First launched on April 12, 2001, Yuri’s Night celebrates two amazing accomplishments of humankind: Yuri Gagarin’s becoming the first human to orbit the earth in 1961 and the first launch of the U.S. Space Shuttle, twenty years later to the day. It is also a global celebration of humanity’s future in space and how we can use space to bring us closer together.

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Look how clean Opportunity is now!

Posted by Emily Lakdawalla on 2014/04/09 10:28 CDT | 1 comments

While climbing Murray Ridge, Opportunity enjoyed a major cleaning event that has left the rover's solar panels more dust-free than they have been in years. The rover captured a pretty panorama of the newly clean deck with its Pancams, and James Sorenson processed the version shown here.

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Arecibo Observatory operational after repairs to fix earthquake damage

Posted by Alessondra Springmann on 2014/04/09 09:48 CDT | 1 comments

Early in the morning on January 13, 2014, a 6.4 magnitude earthquake struck beneath the Atlantic Ocean north of Puerto Rico, damaging Arecibo Observatory, the world’s largest single-dish radio telescope. The telescope is now operational after repairs and scientists have resumed observations. However, the future of Arecibo Observatory remains unclear due to funding uncertainties in the federal budget.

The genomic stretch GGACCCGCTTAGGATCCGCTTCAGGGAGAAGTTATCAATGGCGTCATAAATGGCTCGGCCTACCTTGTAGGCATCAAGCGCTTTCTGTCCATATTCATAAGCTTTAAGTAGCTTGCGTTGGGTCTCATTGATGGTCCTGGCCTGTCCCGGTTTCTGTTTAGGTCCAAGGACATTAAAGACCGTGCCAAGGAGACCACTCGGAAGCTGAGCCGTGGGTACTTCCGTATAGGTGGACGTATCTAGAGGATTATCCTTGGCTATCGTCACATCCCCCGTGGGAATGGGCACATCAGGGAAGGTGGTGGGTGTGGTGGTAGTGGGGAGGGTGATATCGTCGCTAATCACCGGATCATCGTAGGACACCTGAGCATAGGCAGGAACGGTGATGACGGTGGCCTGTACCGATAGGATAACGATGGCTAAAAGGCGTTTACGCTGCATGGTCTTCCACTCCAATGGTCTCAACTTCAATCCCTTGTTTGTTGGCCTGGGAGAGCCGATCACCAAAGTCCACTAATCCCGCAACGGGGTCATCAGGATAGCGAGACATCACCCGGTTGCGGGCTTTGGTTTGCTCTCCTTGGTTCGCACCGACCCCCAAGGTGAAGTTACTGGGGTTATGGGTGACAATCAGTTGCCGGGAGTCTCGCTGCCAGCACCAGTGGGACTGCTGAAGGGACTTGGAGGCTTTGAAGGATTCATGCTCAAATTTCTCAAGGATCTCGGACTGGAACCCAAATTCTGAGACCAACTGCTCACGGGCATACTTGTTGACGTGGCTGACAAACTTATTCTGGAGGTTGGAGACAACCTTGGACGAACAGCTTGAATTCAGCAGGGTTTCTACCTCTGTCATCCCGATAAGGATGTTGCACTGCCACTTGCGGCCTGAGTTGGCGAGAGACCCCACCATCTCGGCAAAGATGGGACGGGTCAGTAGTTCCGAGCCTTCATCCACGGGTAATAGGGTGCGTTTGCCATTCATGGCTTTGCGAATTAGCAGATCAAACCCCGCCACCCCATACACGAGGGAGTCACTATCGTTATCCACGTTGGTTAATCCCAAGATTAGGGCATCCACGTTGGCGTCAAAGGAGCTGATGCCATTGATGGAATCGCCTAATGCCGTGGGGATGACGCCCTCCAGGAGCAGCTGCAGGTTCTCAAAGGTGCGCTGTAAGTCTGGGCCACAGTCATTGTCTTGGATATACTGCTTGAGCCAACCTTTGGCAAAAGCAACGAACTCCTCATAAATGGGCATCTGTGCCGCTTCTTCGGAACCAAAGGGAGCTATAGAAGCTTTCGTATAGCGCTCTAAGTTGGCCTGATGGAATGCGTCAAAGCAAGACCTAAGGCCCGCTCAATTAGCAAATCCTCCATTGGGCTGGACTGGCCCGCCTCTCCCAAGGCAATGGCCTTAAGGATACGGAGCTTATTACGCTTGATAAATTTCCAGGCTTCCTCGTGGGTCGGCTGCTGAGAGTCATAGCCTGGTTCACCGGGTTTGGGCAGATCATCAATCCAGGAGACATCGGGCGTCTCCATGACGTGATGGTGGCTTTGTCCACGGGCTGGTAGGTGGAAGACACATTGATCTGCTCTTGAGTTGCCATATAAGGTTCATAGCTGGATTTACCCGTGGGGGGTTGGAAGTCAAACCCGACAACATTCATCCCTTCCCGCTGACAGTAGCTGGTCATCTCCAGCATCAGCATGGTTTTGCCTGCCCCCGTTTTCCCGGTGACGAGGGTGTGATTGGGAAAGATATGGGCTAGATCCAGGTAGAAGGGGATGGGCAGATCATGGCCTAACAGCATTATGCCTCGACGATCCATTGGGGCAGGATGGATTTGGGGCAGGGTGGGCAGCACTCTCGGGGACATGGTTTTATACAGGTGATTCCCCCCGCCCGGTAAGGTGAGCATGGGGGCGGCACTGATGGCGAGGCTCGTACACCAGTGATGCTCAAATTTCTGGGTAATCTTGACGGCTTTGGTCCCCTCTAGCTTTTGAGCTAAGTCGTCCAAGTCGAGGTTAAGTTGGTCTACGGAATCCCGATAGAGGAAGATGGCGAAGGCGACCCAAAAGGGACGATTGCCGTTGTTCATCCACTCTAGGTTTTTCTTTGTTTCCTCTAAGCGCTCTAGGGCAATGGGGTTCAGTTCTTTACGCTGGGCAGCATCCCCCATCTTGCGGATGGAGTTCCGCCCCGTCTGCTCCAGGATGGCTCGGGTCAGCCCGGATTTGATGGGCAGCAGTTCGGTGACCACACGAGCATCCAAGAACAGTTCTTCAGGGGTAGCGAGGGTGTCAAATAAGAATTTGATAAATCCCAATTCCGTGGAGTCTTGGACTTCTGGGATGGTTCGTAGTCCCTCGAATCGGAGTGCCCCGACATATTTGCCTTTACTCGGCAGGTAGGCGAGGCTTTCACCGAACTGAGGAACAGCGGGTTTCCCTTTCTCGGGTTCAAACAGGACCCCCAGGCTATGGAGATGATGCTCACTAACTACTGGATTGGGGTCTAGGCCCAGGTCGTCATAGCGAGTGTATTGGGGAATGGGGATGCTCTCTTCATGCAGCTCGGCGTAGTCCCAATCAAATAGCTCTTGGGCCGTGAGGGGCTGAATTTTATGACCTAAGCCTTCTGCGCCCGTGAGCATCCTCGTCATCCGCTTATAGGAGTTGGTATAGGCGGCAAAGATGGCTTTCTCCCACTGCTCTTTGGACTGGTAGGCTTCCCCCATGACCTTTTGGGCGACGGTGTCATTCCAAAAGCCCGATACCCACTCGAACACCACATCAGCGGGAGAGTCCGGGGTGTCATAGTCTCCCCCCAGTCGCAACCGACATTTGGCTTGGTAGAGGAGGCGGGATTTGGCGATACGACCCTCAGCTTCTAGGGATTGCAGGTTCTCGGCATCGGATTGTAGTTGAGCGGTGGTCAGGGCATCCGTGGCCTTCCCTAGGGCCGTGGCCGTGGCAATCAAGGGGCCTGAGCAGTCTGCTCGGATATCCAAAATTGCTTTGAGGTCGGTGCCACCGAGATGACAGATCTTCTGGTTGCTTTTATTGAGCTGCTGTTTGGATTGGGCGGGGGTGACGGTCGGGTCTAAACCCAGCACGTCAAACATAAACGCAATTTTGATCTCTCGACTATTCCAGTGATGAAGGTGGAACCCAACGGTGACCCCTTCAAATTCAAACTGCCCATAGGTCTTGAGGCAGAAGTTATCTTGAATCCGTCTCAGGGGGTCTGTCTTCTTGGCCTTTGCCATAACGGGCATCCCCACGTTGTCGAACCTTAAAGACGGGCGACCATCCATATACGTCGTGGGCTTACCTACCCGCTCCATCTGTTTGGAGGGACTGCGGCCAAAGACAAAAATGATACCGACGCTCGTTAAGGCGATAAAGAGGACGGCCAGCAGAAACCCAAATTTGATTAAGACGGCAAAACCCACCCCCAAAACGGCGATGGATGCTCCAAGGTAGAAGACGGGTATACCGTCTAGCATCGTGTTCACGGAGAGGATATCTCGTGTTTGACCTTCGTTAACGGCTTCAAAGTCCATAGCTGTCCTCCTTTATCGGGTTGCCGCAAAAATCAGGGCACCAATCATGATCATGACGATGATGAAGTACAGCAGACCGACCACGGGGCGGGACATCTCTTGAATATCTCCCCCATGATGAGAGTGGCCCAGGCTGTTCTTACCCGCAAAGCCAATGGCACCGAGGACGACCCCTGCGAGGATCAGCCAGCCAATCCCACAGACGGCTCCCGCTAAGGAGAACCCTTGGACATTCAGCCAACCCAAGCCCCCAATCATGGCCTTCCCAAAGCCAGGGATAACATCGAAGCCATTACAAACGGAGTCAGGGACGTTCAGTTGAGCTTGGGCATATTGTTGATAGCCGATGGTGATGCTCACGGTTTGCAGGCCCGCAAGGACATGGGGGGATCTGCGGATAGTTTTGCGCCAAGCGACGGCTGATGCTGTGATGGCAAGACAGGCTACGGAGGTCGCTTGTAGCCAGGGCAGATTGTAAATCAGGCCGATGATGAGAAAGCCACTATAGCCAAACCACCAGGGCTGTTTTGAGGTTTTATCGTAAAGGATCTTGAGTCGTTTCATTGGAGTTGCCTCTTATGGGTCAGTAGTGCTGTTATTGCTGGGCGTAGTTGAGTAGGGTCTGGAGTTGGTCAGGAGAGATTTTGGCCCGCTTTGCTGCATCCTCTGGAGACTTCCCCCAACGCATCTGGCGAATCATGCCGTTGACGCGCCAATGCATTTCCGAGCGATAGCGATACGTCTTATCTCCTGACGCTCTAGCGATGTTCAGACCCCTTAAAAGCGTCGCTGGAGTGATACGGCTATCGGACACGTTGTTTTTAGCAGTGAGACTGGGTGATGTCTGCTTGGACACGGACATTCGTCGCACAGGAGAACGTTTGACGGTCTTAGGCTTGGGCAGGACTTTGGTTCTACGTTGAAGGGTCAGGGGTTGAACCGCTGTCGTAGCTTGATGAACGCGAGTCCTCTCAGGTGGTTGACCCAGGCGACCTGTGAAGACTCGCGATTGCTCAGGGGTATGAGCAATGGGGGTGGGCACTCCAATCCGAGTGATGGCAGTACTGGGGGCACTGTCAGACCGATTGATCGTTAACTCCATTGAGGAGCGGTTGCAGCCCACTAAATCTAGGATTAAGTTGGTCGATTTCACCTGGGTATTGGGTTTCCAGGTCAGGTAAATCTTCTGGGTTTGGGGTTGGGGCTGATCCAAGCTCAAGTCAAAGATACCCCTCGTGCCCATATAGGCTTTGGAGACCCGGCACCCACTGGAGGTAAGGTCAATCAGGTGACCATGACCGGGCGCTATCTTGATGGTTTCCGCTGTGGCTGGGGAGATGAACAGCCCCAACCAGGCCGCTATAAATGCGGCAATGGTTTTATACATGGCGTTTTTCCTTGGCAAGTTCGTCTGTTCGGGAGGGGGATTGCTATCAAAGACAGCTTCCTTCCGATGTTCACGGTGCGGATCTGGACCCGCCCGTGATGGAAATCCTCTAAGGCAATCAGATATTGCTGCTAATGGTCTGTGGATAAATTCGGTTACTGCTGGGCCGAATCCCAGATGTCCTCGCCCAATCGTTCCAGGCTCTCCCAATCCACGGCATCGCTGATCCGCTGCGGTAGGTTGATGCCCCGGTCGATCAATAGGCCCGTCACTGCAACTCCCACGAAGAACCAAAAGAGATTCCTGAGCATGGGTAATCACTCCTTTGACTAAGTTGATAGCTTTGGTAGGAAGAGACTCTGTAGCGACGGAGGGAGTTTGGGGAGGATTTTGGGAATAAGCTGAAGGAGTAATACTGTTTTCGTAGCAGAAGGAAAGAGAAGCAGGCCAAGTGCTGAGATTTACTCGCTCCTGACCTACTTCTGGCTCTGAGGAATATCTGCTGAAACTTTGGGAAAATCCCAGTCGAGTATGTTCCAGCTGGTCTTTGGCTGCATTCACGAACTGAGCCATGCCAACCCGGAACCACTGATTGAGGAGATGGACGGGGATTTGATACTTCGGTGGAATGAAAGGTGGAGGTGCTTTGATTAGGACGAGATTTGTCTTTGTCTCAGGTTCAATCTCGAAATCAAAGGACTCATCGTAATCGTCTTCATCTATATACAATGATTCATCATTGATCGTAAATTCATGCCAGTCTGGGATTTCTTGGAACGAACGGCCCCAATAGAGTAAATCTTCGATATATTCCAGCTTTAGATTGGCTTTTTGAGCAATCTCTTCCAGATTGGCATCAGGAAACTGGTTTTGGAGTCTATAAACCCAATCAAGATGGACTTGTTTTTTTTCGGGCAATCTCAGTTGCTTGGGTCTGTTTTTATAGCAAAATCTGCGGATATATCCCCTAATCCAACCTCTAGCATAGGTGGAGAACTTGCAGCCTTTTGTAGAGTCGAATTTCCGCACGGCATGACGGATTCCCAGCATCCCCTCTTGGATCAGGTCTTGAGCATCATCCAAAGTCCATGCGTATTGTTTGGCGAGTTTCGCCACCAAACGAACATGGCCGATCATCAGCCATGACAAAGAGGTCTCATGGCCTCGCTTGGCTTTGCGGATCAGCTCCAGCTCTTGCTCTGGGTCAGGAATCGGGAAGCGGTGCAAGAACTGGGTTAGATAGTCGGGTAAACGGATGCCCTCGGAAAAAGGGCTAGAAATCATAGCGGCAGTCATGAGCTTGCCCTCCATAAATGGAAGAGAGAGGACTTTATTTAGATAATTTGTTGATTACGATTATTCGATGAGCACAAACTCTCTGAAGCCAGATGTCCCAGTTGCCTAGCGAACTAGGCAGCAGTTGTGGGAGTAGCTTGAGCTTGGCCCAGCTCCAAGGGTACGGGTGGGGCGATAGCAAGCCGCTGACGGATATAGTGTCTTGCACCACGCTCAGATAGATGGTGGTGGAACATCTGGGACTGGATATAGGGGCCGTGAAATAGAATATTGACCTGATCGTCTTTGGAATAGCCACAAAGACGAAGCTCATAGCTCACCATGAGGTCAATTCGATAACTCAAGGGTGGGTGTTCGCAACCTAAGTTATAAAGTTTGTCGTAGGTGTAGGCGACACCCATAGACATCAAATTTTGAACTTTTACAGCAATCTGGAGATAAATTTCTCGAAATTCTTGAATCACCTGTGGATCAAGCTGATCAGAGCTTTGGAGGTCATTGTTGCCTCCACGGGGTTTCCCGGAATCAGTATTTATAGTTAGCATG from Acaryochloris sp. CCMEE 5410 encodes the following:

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The Spring Equinox 2014 issue of The Planetary Report is here!

Posted by Donna Stevens on 2014/04/08 04:46 CDT

Wind-sculpted sand—that is how I think of dunes. In our main feature, “The Dune Whispers,” Ralph D. Lorenz describes the formation, and varieties, of these fascinating and beautiful works of planetary art.

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Your Europa Mission Primer of the Day

Posted by Casey Dreier on 2014/04/08 09:35 CDT | 1 comments